Here’s part 3 of my thesis anthology. I’ve set the scene for my thesis, and I’ve told you a little about the methods I’ve developed to do my science. I’m now going to tell you exactly what I did with those methods.
In part 2, I put a pretty picture of one of my simulated discs fragmenting into pieces:
That’s quite a nice picture, but we find that it’s very difficult in reality to make discs do this. To find out why, we have to know what conditions we need to fulfill to make a disc break up.
Firstly, the disc needs to be gravitationally unstable. This means the disc has to have a “strong” gravitational field (which means it needs to be massive), and it needs to be able to concentrate that mass well, which means the disc needs to be thin. How thin the disc can get depends on two things:
i) How hot the disc is – if the disc is too hot, then the gas in the disc has to expand under its own pressure, and the gravity of the disc gets “diluted”.
ii) How fast the disc rotates. Think about clay on a potter’s wheel. If the wheel spins very fast, the clay will tend to fly away from the centre. The same thing applies here – faster rotating discs spread out their gas further, making the disc thinner.
Let’s assume then that our gas is sufficiently cool and thin to be gravitationally unstable. If that’s true, then it will start to develop spiral structure, like it does in the picture above. But, this spiral structure is churning the disc, heating it up with shock waves (like the sonic boom from a fighter jet). This means that the disc becomes hot, and stabilises.
The spiral structure can act like a thermostat: if the disc gets too cold, it heats up the disc with shocks – if it gets too hot, then the spiral structure disappears and the disc can cool by radiation. Discs usually find a temperature that balances these effects, and the spiral structure remains in a quasi-steady state.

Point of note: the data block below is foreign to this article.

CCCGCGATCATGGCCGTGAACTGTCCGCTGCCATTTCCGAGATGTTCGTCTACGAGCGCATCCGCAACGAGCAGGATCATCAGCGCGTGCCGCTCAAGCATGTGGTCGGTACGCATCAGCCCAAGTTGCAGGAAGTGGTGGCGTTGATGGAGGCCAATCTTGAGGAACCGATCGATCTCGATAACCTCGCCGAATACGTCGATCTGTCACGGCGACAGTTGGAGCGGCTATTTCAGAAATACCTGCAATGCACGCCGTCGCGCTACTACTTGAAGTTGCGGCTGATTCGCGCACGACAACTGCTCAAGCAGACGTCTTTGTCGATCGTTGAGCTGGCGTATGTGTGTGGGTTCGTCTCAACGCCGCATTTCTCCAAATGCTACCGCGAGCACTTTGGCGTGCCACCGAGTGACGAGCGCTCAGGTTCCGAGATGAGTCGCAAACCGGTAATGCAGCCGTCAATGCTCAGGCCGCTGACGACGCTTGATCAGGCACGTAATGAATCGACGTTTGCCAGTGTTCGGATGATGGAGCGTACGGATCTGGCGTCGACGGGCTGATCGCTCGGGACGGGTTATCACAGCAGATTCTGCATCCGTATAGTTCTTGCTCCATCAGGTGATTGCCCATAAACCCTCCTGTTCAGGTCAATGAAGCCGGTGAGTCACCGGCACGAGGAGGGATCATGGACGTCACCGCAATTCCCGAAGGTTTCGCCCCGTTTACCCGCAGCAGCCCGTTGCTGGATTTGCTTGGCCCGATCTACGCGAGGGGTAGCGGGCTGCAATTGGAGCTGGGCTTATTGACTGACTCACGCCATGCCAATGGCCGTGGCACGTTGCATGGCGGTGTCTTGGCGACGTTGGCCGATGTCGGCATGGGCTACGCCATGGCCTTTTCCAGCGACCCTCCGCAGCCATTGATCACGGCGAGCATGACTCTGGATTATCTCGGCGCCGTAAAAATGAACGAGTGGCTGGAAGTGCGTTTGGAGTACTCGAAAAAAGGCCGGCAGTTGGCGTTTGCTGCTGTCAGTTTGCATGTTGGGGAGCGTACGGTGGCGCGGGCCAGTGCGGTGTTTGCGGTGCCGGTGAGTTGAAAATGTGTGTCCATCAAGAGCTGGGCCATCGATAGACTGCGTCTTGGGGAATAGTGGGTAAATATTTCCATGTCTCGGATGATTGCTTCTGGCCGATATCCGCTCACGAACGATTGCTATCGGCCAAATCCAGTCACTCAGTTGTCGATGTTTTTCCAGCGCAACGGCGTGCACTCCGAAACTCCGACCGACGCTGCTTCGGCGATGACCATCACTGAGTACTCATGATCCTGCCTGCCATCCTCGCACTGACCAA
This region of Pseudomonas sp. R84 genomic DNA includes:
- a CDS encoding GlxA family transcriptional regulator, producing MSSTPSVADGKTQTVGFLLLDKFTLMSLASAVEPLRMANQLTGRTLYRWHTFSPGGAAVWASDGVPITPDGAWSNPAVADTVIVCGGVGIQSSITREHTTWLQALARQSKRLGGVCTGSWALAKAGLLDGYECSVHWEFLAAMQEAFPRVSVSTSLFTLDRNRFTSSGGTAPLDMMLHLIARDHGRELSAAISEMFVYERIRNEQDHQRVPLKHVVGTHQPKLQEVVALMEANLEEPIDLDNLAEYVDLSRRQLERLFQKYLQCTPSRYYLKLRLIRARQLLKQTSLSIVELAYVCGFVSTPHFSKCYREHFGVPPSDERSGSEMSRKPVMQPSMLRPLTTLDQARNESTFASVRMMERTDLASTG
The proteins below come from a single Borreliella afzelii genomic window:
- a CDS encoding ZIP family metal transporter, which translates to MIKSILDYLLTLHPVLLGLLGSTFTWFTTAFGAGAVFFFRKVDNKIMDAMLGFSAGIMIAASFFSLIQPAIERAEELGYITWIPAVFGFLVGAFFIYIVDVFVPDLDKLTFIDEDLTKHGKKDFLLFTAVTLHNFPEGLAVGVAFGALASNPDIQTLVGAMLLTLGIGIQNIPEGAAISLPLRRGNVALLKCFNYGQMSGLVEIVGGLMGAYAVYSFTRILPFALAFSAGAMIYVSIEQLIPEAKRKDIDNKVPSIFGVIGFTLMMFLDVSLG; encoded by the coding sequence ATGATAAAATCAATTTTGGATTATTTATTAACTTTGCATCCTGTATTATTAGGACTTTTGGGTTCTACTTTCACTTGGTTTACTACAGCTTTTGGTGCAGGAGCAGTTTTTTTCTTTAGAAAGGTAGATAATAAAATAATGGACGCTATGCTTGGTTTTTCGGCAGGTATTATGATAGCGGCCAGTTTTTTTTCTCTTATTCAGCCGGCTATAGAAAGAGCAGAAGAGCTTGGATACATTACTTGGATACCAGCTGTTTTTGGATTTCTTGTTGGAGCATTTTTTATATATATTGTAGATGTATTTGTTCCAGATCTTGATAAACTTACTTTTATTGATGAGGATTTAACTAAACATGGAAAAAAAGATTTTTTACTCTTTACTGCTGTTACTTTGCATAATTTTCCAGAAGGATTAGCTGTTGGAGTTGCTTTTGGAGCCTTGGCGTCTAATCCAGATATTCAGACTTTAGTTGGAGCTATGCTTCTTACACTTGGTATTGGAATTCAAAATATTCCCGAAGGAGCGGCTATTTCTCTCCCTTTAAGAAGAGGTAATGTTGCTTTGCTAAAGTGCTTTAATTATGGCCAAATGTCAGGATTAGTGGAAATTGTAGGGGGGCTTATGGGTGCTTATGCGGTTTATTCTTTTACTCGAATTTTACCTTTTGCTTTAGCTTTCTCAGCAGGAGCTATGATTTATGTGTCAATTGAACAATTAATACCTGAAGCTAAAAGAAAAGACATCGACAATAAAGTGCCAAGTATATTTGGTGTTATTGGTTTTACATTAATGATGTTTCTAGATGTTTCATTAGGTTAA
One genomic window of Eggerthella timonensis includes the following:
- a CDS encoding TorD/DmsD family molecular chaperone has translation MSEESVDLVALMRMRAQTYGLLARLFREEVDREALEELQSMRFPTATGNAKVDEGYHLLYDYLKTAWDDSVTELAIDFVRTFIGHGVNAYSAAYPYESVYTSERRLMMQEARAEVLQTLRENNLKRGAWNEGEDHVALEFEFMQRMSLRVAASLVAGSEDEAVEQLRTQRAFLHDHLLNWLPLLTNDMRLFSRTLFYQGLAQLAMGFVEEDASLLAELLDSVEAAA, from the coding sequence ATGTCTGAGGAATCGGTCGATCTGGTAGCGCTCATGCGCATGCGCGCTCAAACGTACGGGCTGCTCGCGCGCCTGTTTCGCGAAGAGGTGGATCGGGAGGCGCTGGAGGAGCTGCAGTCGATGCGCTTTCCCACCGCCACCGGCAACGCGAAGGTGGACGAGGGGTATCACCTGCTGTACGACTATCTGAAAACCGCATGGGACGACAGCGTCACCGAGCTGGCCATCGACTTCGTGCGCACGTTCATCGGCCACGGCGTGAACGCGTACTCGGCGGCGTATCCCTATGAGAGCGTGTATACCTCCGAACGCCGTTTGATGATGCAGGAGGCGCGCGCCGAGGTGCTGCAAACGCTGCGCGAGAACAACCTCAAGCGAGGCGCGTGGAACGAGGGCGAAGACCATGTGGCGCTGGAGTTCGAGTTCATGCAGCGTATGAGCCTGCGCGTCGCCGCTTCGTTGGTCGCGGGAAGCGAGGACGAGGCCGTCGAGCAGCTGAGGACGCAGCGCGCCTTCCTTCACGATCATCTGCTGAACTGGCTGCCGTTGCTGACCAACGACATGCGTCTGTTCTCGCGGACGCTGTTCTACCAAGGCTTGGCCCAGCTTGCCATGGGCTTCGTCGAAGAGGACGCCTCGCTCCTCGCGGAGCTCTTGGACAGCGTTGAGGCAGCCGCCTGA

If we want to break up this disc, we need to break this thermostat. We need to make the disc too cold or, give it too much rotation (i.e., too much angular momentum). To make the disc too cold, it must find a way of quickly losing its energy (e.g. by radiation). To make the disc spin too fast, we can add matter to the disc (say by accreting it from its surroundings). Either of these things will result in the break-up of the disc like we see above (in fact, the reason this disc breaks up is because it starts out with too much rotation, so it is doomed to break up).
Unfortunately, the conditions required for disc break-up are just not found in nature. The discs don’t cool quickly enough except in their outer regions (where there isn’t much mass). Some scientists say (and I’m inclined to agree) the reason we don’t see fragmenting discs is because they break up very quickly (within a few thousand years, a blink of an eye for star systems). We shouldn’t expect to be lucky enough to catch a system in the act (although we may have with HL Tau).
Anyway, if discs find it hard to break up, can we force them to do it? One question I asked was whether we could break up a disc by having a binary companion fly past. If the gravitational pull of the binary dragged out enough matter from the disc into regions where it could cool quickly, perhaps we could break up the disc that way. Sadly, I discovered that even when you use this trick, the discs in general don’t break up.
This doesn’t completely rule out this stimulated means of break-up – discs come in a lot of shapes and sizes, and there may be certain combinations of disc parameters that are susceptible to break-up if a companion comes by (with the right orbit – another set of parameters to tune as well).
Tune in next time for some more studies of stellar encounters, where I look at their potential role in outburst events.